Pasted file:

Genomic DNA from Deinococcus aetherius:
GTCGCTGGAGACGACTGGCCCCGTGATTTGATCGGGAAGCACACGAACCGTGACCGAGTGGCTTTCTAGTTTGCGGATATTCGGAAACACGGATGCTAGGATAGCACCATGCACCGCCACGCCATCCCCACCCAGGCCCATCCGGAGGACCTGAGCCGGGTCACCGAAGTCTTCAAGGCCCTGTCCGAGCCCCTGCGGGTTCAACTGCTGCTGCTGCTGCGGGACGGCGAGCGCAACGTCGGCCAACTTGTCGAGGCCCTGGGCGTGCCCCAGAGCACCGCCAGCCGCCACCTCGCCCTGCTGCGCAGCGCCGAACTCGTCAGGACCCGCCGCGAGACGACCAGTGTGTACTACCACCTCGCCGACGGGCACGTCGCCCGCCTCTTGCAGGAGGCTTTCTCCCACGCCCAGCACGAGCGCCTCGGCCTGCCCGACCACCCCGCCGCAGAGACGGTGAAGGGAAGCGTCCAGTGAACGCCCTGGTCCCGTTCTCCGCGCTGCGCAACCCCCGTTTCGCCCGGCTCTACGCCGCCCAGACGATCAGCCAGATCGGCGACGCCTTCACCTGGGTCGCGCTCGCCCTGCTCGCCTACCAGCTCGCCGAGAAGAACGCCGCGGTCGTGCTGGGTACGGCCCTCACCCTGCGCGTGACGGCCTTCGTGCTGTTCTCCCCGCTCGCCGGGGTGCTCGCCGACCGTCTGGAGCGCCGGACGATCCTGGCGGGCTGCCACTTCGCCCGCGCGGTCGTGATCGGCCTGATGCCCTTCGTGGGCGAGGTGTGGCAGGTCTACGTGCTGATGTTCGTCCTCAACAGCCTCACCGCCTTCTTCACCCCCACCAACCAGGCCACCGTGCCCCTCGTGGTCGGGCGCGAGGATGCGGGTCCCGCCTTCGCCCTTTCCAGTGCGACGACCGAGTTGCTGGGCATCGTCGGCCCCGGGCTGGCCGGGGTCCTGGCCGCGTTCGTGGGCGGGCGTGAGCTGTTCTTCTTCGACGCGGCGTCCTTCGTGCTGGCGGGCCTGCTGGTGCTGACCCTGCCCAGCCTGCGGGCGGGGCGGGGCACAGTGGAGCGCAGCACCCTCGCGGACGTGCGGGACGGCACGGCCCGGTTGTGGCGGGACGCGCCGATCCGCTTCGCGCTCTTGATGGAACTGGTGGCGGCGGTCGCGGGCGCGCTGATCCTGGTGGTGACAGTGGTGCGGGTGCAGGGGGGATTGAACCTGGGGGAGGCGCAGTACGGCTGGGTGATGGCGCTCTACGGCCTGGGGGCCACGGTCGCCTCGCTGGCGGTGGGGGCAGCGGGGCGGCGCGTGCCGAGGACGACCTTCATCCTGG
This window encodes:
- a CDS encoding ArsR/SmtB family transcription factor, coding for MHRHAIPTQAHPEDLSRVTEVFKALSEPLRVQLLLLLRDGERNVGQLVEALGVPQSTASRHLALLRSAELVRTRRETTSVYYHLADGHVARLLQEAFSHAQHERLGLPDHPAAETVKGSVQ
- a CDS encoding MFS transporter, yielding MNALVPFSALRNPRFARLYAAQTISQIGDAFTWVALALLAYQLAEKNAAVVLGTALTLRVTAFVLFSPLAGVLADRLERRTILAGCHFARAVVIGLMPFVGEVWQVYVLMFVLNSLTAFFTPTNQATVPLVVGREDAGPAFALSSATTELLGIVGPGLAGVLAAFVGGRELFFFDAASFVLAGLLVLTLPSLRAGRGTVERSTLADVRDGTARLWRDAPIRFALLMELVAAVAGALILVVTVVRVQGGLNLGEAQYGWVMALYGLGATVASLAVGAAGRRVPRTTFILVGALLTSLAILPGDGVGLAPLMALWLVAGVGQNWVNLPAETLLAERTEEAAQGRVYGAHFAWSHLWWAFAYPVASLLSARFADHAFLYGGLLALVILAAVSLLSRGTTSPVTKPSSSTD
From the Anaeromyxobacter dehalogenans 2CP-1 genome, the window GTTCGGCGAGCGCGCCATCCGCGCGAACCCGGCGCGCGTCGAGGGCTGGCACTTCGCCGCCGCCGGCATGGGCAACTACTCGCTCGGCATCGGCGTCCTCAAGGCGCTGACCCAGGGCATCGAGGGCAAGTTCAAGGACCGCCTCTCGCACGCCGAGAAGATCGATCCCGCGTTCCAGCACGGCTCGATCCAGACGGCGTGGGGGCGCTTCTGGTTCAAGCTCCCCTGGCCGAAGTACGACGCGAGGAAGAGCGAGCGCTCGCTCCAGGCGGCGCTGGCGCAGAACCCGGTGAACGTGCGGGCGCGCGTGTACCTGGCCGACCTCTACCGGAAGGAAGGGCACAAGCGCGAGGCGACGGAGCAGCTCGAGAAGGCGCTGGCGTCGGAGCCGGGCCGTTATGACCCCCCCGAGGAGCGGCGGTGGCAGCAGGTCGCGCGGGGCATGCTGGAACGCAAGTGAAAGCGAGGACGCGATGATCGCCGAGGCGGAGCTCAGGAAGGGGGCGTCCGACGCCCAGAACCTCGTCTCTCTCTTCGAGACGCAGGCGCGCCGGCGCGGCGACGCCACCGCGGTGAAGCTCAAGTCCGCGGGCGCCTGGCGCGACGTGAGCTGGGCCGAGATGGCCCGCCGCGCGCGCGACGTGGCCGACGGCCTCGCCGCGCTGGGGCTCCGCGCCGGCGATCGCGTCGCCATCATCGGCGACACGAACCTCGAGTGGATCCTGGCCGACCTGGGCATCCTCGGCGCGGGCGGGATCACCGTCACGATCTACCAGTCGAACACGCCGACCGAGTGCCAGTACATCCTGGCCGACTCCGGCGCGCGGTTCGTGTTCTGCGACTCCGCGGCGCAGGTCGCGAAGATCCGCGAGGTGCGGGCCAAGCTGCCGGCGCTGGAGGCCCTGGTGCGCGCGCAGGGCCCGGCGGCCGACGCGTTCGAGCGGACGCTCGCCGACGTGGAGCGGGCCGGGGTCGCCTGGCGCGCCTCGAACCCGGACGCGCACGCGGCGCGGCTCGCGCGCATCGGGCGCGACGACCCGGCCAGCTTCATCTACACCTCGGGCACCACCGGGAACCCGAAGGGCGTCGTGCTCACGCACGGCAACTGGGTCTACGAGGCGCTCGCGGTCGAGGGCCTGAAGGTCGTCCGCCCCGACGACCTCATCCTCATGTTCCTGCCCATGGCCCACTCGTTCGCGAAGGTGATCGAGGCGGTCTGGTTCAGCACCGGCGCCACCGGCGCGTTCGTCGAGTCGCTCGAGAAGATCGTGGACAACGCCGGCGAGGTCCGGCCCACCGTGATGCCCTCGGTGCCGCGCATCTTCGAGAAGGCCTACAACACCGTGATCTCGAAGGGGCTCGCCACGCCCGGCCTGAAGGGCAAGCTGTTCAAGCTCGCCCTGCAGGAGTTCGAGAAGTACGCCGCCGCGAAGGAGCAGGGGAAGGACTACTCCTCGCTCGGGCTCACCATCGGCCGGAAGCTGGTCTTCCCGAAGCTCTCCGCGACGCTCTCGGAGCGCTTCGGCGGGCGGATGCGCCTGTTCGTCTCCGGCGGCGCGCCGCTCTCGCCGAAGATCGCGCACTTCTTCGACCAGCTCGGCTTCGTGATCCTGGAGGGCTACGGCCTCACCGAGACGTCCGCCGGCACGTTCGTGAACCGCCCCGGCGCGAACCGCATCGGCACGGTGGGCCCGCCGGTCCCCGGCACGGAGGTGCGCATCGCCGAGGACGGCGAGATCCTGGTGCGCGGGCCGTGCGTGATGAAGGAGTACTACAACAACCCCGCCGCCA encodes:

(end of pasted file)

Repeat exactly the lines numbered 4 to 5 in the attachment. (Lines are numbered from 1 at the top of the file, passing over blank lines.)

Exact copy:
- a CDS encoding ArsR/SmtB family transcription factor, coding for MHRHAIPTQAHPEDLSRVTEVFKALSEPLRVQLLLLLRDGERNVGQLVEALGVPQSTASRHLALLRSAELVRTRRETTSVYYHLADGHVARLLQEAFSHAQHERLGLPDHPAAETVKGSVQ
- a CDS encoding MFS transporter, yielding MNALVPFSALRNPRFARLYAAQTISQIGDAFTWVALALLAYQLAEKNAAVVLGTALTLRVTAFVLFSPLAGVLADRLERRTILAGCHFARAVVIGLMPFVGEVWQVYVLMFVLNSLTAFFTPTNQATVPLVVGREDAGPAFALSSATTELLGIVGPGLAGVLAAFVGGRELFFFDAASFVLAGLLVLTLPSLRAGRGTVERSTLADVRDGTARLWRDAPIRFALLMELVAAVAGALILVVTVVRVQGGLNLGEAQYGWVMALYGLGATVASLAVGAAGRRVPRTTFILVGALLTSLAILPGDGVGLAPLMALWLVAGVGQNWVNLPAETLLAERTEEAAQGRVYGAHFAWSHLWWAFAYPVASLLSARFADHAFLYGGLLALVILAAVSLLSRGTTSPVTKPSSSTD